Doris Dorrie is best known for the 1985 German film Men, a modest feminist comedy taking on sexual hierarchies. Its praise made Dorrie the Sofia Coppola of her day, celebrated as a standard-bearing female director. But unlike Coppola, Dorrie actually examined her characters social and psychological circumstances—perhaps because she had a fundamental connection to feminist ideas, or had a genuine filmmaking purpose.
Dorrie’s latest movie Cherry Blossoms (her first to be distributed in the United States since the 1990s) is good enough to remind contemporary film culture what Coppola lacks. Or put another way: Dorrie offers feminist ideas as the substance of her filmmaking and not the privilege of her femaleness.
In Cherry Blossoms a middle-aged German couple, Rudi and Trudi Angermeier (played by Elmar Wepper and Hannelore Elsner), find themselves distant from their grown-up children yet inarticulate with each other. Rudi and Trudi are from a generation unused to intimate communication. More honestly contrived than the hostile-hysterical American suburbanites DiCaprio and Winslet portray in Revolutionary Road, Rudi and Trudi believably settled into socially prescribed male and female patterns; accepting their lot. They raised a family and developed companionship almost unconsciously.
Trudi’s dream of visiting Japan gets deferred; her youngest, favorite child Karl (Maximilian Bruckner) broke away from the family—poignantly escaping to Japan. It’s when Rudi goes to visit Karl that Cherry Blossoms recalls Coppola’s Tokyo-set Lost in Translation, and Dorrie reveals a depth of imagination and feeling that exposes Sofia’s inadequacy.
Alienation was just a fashion posture for Sofia Coppola, but Dorrie probes the unexpected ways Rudi, Trudi and their children—isolated Karl, lesbian Karolin (Birgit Minichmayr) and self-reliant family man Klaus (Felix Eitner)—put off frustration, compensating for their imperfect family heritage. (Coppola never did confront her Electra complex; mistranslating it into the bland, vaguely romantic attachment of the rich American tourists played by Scarlett Johansson and Bill Murray.)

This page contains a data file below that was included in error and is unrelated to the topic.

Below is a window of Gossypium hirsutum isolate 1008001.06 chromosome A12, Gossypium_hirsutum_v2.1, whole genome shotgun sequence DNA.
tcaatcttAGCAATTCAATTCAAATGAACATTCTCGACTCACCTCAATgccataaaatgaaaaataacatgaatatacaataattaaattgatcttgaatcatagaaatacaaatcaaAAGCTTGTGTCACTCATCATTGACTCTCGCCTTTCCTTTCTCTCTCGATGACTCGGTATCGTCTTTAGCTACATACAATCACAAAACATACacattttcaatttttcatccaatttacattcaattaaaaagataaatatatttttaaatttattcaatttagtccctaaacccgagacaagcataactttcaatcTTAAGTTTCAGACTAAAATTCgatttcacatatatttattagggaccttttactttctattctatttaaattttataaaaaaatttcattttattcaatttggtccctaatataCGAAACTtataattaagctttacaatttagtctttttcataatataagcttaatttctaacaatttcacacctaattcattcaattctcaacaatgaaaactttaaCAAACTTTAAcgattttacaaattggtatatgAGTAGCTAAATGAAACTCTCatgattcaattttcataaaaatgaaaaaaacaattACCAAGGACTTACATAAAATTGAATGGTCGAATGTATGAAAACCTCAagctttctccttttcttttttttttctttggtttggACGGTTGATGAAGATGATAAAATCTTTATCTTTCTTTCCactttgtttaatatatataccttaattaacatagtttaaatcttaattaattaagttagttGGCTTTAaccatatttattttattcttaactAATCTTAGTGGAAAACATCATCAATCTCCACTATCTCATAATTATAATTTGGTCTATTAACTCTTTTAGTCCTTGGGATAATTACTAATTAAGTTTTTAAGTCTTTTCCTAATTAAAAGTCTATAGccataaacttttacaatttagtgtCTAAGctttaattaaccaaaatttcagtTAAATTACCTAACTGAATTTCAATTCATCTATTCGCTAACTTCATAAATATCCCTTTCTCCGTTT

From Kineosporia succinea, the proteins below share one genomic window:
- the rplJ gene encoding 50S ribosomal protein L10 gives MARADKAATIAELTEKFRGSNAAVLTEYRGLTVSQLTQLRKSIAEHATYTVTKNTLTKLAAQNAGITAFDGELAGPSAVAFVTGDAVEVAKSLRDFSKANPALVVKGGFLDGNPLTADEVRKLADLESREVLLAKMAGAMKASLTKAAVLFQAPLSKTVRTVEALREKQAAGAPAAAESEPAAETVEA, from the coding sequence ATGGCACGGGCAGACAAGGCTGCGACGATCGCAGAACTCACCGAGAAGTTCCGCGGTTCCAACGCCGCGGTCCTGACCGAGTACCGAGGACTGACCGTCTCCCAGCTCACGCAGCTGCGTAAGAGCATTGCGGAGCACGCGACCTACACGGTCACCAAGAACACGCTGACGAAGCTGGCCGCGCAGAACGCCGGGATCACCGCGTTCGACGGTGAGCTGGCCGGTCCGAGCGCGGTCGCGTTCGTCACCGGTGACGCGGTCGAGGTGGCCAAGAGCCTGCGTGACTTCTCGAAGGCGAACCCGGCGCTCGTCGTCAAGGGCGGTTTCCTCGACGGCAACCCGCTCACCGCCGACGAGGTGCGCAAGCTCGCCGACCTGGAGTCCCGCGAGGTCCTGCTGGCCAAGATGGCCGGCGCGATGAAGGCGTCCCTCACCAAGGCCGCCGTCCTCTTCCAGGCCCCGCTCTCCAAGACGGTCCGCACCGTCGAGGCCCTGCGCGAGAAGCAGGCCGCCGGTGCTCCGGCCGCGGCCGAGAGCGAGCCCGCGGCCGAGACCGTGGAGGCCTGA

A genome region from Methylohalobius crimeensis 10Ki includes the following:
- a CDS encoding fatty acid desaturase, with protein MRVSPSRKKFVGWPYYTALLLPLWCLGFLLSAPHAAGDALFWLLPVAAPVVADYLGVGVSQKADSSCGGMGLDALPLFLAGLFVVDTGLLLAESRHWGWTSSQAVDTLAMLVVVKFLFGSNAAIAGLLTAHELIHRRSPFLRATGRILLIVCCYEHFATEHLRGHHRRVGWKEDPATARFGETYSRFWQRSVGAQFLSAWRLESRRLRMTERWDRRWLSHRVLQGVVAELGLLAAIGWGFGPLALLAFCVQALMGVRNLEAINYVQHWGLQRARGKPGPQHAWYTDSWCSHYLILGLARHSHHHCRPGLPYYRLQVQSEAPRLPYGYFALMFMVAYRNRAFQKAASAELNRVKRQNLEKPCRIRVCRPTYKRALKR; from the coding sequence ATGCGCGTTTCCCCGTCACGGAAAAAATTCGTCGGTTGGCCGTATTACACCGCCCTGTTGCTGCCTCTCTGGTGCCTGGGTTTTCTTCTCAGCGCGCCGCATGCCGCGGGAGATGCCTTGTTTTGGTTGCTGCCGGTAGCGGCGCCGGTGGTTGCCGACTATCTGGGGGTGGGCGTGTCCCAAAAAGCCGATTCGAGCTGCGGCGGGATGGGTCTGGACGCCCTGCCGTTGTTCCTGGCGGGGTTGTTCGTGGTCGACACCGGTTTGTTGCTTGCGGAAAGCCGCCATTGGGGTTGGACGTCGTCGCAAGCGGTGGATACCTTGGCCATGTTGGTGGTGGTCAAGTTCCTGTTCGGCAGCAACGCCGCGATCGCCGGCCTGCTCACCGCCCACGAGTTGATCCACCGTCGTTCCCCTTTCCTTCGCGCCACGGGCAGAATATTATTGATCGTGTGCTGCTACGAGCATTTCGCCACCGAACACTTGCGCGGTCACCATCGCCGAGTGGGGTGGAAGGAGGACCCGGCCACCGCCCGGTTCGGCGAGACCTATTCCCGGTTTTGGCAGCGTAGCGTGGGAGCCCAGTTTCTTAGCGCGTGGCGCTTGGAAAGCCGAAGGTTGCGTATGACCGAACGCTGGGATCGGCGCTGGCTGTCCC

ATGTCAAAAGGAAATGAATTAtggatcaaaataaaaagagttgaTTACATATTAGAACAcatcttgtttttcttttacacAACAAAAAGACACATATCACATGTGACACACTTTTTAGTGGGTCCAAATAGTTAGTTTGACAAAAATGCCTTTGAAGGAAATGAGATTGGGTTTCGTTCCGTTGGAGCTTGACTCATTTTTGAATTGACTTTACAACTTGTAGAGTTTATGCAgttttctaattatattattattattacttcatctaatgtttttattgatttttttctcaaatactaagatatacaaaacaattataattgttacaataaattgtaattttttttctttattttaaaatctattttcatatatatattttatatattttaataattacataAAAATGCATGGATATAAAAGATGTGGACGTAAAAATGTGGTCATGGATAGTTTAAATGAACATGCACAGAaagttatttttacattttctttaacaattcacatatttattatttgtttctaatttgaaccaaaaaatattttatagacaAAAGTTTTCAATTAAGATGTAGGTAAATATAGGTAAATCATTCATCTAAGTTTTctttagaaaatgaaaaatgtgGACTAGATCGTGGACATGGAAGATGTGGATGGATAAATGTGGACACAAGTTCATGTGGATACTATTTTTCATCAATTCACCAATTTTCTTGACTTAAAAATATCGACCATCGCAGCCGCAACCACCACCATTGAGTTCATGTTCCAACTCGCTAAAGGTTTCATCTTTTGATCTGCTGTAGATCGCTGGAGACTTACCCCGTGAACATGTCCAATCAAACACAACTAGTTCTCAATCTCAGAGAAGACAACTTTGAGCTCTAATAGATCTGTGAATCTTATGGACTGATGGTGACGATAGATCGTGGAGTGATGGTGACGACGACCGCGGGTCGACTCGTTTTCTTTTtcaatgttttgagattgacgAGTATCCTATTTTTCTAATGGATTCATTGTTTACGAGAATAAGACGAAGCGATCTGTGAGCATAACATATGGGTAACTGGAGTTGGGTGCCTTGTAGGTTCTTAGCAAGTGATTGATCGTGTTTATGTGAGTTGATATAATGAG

Dorrie’s own filmmaking has sufficiently matured so that feminist family analysis is subsumed by a tender understanding of how her characters miscommunicate. She shows fumbling attempts at love: the Wes Anderson theme. It’s rich enough to overcome the trendy Western infatuation with Eastern mysticism. Without scoffing at European religion tradition, Trudi’s attraction to Oriental art and Rudi’s discovery of new possibilities when he follows through on Trudi’s fascination (trying on new gender and philosophical roles) has unexpected charm. Through this ever-expanding family love story, Dorrie subtly expresses the alienation of her own parents’ generation. It’s a kindly view of the ideology Dorrie inherited and examined rather than dutifully accepting.
In Japan, Rudi befriends Yu (Aya Irizuki), a young woman who practices Butoh dancing: the art form Trudi favored. It feels overly schematic when the girl introduces herself in English, saying “I am Yu.” But there’s also a kind of emotional splendor in this scheme, just as Rudi and Yu’s excursion to Mt. Fuji leads to an undeniable epiphany. (Although Hanno Lentz’s diffuse digital photography distracts from the natural beauty.) Zhang Yimou’s Riding Alone For Thousands of Miles told a richer transnational family tale; but Dorrie is clearly working out a political (feminist) preoccupation, and she shows shallow post-feminist trend-hoppers like Sofia Coppola how it can be done.
Directed by Doris Dorrie
Running Time: 127 min.
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